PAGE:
Most people in the UK had a drink or two over this sunny May bank holiday weekend, I hope there aren’t too many queasy hang-overs today. I’m sure that pint tasted good for Nigel Farage, the jovial leader of the United Kingdom Independence Party. If he couldn’t celebrate after his party took nearly a quarter of the vote in last week’s local elections, then when could he? Next year, I suppose, if his party rises to its big moment at the elections for the European parliament when some predict an overwhelming UKIP resurgence. We will have to wait and see but Mr Farage seems to have found a way of tempting large numbers of British people to his seductive saloon bar Utopia where there are comfortingly easy answers to Britain’s complex problems in this disconcerting time of national insecurity. With each new round of intoxicating drinks served up in Nigel’s bar, his followers feel that things don’t have to be so bad for Britain after-all. Inside his olde worlde tavern, nicotine-stained nostalgia burgeons in smokey rooms where political manifestos are scribbled on soggy beer mats and where sober reality is banned from the club.
David Cameron, the British prime minister, may well scratch his head. He thought he was holding a nostalgia party until Nigel Farage jollied his way onto the scene. If things were looking bad for his chances of re-election, they have got a whole lot worse now that he has been party-pooped by so many of his traditional supporters, old-style Rule Britannia types, a coalition of tweedy suburban dreamers and abrasive Ford Mondeo-drivers who share the late Margaret Thatcher’s distrust of foreigners especially ones who don’t speak English and who see politics as an intellectual debate. David Cameron can hear the confident laughter coming from Nigel Farage’s bar down the road while he tries to humour the dwindling numbers of restless guests at his low key wine and cheese party.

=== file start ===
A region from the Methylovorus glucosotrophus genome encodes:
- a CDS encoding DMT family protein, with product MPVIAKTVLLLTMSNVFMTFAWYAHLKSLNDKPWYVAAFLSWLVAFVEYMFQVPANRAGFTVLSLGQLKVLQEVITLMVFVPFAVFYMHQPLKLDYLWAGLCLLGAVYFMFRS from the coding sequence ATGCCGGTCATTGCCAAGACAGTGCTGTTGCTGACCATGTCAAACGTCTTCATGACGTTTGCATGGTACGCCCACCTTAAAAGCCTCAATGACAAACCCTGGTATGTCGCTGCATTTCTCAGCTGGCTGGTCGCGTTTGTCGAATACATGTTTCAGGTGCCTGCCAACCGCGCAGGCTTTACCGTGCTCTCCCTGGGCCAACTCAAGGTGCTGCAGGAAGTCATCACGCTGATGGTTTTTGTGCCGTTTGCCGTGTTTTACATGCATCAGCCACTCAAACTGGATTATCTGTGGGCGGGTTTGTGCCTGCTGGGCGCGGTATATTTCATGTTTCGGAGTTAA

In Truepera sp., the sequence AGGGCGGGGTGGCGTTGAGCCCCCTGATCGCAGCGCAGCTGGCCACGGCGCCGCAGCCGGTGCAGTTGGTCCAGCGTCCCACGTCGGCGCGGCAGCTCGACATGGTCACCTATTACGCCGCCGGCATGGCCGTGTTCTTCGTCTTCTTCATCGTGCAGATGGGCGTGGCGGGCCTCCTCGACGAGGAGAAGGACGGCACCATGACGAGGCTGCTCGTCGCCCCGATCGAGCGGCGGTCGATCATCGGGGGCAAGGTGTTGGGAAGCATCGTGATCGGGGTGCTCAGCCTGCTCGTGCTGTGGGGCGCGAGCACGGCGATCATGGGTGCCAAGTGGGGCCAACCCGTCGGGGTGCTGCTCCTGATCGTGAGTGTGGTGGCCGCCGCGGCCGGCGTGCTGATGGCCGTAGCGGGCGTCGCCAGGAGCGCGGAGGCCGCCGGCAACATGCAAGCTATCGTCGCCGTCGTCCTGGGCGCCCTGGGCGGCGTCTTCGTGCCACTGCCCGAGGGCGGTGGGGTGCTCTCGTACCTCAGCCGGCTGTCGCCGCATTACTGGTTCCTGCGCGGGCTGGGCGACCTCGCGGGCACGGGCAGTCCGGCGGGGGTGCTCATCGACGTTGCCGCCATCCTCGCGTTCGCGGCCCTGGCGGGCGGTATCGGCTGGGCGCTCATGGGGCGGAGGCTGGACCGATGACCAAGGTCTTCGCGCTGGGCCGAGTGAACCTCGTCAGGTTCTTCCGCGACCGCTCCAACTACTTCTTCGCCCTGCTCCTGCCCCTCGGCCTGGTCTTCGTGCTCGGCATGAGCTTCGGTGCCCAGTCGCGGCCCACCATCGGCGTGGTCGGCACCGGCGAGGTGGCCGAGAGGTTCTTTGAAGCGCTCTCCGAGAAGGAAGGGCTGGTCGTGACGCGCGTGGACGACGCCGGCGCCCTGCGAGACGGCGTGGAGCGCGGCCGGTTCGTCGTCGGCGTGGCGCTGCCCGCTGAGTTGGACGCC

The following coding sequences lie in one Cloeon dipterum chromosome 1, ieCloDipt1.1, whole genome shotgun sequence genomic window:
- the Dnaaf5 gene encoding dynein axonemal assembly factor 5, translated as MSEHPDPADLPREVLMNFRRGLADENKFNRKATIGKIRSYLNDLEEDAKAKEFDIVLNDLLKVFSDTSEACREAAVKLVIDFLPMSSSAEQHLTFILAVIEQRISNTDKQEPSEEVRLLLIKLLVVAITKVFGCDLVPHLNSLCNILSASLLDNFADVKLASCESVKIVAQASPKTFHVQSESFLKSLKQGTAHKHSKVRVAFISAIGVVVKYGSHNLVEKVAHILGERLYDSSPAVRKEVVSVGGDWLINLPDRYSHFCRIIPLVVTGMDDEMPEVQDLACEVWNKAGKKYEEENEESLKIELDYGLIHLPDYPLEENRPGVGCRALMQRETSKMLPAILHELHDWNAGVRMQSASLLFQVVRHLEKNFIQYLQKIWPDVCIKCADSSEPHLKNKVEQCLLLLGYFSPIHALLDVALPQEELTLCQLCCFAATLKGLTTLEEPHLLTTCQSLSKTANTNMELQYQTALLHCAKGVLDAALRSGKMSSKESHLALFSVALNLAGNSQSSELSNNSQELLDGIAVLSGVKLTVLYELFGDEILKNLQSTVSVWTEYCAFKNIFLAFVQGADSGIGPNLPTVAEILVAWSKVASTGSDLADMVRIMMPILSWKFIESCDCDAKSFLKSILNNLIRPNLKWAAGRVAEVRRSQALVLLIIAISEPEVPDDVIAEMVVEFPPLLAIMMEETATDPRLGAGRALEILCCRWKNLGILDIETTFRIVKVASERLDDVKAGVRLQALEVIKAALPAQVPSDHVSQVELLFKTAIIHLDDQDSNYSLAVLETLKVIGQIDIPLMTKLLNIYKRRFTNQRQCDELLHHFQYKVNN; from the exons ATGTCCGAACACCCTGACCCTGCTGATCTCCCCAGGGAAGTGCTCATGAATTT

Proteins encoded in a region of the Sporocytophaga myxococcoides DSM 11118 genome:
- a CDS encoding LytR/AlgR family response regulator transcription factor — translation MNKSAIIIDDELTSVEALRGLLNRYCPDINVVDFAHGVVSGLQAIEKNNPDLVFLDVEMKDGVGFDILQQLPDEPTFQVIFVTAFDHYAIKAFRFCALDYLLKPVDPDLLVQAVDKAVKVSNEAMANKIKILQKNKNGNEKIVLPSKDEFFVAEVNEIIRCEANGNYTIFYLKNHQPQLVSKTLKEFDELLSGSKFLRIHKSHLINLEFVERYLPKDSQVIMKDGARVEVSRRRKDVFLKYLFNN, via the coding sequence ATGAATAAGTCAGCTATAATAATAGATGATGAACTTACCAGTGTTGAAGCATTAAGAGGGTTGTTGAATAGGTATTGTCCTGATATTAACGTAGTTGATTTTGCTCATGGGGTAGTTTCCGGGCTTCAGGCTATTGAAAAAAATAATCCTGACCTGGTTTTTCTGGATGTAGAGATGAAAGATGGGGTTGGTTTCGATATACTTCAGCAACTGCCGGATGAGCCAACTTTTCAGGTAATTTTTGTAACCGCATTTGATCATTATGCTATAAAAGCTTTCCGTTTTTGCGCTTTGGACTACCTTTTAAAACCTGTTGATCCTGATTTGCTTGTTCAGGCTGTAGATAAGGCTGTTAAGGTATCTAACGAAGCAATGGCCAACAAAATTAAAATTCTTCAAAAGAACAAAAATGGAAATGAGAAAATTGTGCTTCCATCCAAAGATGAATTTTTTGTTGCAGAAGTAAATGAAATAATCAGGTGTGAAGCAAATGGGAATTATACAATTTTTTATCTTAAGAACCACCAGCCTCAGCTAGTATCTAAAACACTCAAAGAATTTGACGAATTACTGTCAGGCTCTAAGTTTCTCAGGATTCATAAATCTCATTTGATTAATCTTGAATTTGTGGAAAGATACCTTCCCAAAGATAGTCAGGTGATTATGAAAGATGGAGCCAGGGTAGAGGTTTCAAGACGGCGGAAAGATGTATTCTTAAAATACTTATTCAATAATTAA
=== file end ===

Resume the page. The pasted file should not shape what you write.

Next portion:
Talking of coalitions, the Liberal-Democrat leader, Nick Clegg, is still at David Cameron’s party, he even chose the classy French wine and his own supply of Camembert cheese supplementing the David’s mature English cheddar, but he is not happy. He too can hear the laughter from Nigel’s bar and fears that David may soon have to roll out a barrel of old English ale and a hearty supply of pork scratchings. After those local elections, Nick knows that he can’t keep the party going on his own. No one has gone for his guacamole canapes and his Camembert has started to sweat. Maybe he should look for another party, I hear the Labour leader, Ed Milliband, is going to have a bar-b-que if the weather stays fine. Nick, just bring an 8-pack of beers, in case the wine runs out. This morning I heard my first cuckoo. Cheers everyone in the UK, hope you enjoyed the party.